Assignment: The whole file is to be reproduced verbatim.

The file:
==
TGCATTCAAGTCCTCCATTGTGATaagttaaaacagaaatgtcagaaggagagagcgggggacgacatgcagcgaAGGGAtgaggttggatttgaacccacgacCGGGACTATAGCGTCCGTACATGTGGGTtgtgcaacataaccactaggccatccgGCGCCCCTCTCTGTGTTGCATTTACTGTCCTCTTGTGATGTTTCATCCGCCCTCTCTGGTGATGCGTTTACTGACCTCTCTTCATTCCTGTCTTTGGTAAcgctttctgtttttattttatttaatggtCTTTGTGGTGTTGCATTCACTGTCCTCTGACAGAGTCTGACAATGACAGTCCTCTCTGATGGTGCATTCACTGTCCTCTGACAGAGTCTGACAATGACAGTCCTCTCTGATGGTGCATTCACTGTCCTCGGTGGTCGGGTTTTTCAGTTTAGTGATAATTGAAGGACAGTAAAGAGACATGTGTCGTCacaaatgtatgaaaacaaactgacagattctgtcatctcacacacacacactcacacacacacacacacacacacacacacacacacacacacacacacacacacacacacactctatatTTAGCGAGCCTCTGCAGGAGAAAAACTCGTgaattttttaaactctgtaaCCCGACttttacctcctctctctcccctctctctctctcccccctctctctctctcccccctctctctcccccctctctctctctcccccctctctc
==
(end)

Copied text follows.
TGCATTCAAGTCCTCCATTGTGATaagttaaaacagaaatgtcagaaggagagagcgggggacgacatgcagcgaAGGGAtgaggttggatttgaacccacgacCGGGACTATAGCGTCCGTACATGTGGGTtgtgcaacataaccactaggccatccgGCGCCCCTCTCTGTGTTGCATTTACTGTCCTCTTGTGATGTTTCATCCGCCCTCTCTGGTGATGCGTTTACTGACCTCTCTTCATTCCTGTCTTTGGTAAcgctttctgtttttattttatttaatggtCTTTGTGGTGTTGCATTCACTGTCCTCTGACAGAGTCTGACAATGACAGTCCTCTCTGATGGTGCATTCACTGTCCTCTGACAGAGTCTGACAATGACAGTCCTCTCTGATGGTGCATTCACTGTCCTCGGTGGTCGGGTTTTTCAGTTTAGTGATAATTGAAGGACAGTAAAGAGACATGTGTCGTCacaaatgtatgaaaacaaactgacagattctgtcatctcacacacacacactcacacacacacacacacacacacacacacacacacacacacacacacacacacacacacactctatatTTAGCGAGCCTCTGCAGGAGAAAAACTCGTgaattttttaaactctgtaaCCCGACttttacctcctctctctcccctctctctctctcccccctctctctctctcccccctctctctcccccctctctctctctcccccctctctc